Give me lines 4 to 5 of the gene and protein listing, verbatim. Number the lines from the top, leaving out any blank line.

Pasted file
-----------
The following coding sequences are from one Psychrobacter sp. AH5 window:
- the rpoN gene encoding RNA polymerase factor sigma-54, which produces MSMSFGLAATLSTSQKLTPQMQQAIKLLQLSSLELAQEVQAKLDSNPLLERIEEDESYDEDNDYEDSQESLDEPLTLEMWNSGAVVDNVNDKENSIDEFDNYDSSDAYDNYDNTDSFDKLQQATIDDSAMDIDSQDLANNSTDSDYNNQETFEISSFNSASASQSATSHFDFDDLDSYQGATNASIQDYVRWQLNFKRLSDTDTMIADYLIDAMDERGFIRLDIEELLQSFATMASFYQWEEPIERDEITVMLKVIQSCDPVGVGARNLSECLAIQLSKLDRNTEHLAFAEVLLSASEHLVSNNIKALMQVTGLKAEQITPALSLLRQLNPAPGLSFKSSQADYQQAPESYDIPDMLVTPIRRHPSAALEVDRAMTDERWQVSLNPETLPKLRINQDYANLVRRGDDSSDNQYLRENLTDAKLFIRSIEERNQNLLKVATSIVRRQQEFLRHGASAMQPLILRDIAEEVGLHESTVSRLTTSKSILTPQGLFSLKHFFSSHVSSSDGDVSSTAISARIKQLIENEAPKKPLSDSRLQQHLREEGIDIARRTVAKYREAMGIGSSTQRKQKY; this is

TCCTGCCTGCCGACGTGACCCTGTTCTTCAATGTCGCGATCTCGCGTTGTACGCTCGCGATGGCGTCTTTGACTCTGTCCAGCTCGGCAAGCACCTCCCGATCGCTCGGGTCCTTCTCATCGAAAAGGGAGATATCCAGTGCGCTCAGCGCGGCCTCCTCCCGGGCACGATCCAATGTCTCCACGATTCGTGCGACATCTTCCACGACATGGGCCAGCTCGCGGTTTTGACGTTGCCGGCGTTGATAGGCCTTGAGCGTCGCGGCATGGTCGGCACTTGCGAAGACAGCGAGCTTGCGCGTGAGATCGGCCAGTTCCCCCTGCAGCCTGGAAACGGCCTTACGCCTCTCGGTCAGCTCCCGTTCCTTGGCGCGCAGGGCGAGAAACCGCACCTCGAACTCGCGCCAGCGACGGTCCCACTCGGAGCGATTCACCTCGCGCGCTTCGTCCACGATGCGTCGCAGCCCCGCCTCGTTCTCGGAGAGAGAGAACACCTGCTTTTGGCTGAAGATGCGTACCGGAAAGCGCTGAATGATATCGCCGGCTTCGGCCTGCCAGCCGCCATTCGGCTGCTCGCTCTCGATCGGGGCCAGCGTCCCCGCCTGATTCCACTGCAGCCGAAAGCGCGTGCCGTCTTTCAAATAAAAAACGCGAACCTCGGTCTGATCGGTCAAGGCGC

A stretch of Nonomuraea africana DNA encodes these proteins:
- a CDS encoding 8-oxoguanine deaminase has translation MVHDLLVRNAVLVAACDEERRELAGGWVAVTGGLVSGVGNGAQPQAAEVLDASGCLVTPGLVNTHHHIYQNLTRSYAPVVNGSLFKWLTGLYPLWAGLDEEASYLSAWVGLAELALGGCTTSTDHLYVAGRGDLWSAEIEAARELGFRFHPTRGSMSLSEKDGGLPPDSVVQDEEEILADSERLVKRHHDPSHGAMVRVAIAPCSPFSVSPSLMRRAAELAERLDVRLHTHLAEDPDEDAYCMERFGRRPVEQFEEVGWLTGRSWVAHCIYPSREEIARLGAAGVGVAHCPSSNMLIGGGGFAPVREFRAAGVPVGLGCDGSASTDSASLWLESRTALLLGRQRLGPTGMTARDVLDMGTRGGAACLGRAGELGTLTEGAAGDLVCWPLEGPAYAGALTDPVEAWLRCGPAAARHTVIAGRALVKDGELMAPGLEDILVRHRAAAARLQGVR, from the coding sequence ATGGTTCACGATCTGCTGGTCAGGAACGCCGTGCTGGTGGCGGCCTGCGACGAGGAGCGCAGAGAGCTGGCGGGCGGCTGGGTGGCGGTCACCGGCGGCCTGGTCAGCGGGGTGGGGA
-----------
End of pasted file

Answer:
A stretch of Nonomuraea africana DNA encodes these proteins:
- a CDS encoding 8-oxoguanine deaminase has translation MVHDLLVRNAVLVAACDEERRELAGGWVAVTGGLVSGVGNGAQPQAAEVLDASGCLVTPGLVNTHHHIYQNLTRSYAPVVNGSLFKWLTGLYPLWAGLDEEASYLSAWVGLAELALGGCTTSTDHLYVAGRGDLWSAEIEAARELGFRFHPTRGSMSLSEKDGGLPPDSVVQDEEEILADSERLVKRHHDPSHGAMVRVAIAPCSPFSVSPSLMRRAAELAERLDVRLHTHLAEDPDEDAYCMERFGRRPVEQFEEVGWLTGRSWVAHCIYPSREEIARLGAAGVGVAHCPSSNMLIGGGGFAPVREFRAAGVPVGLGCDGSASTDSASLWLESRTALLLGRQRLGPTGMTARDVLDMGTRGGAACLGRAGELGTLTEGAAGDLVCWPLEGPAYAGALTDPVEAWLRCGPAAARHTVIAGRALVKDGELMAPGLEDILVRHRAAAARLQGVR, from the coding sequence ATGGTTCACGATCTGCTGGTCAGGAACGCCGTGCTGGTGGCGGCCTGCGACGAGGAGCGCAGAGAGCTGGCGGGCGGCTGGGTGGCGGTCACCGGCGGCCTGGTCAGCGGGGTGGGGA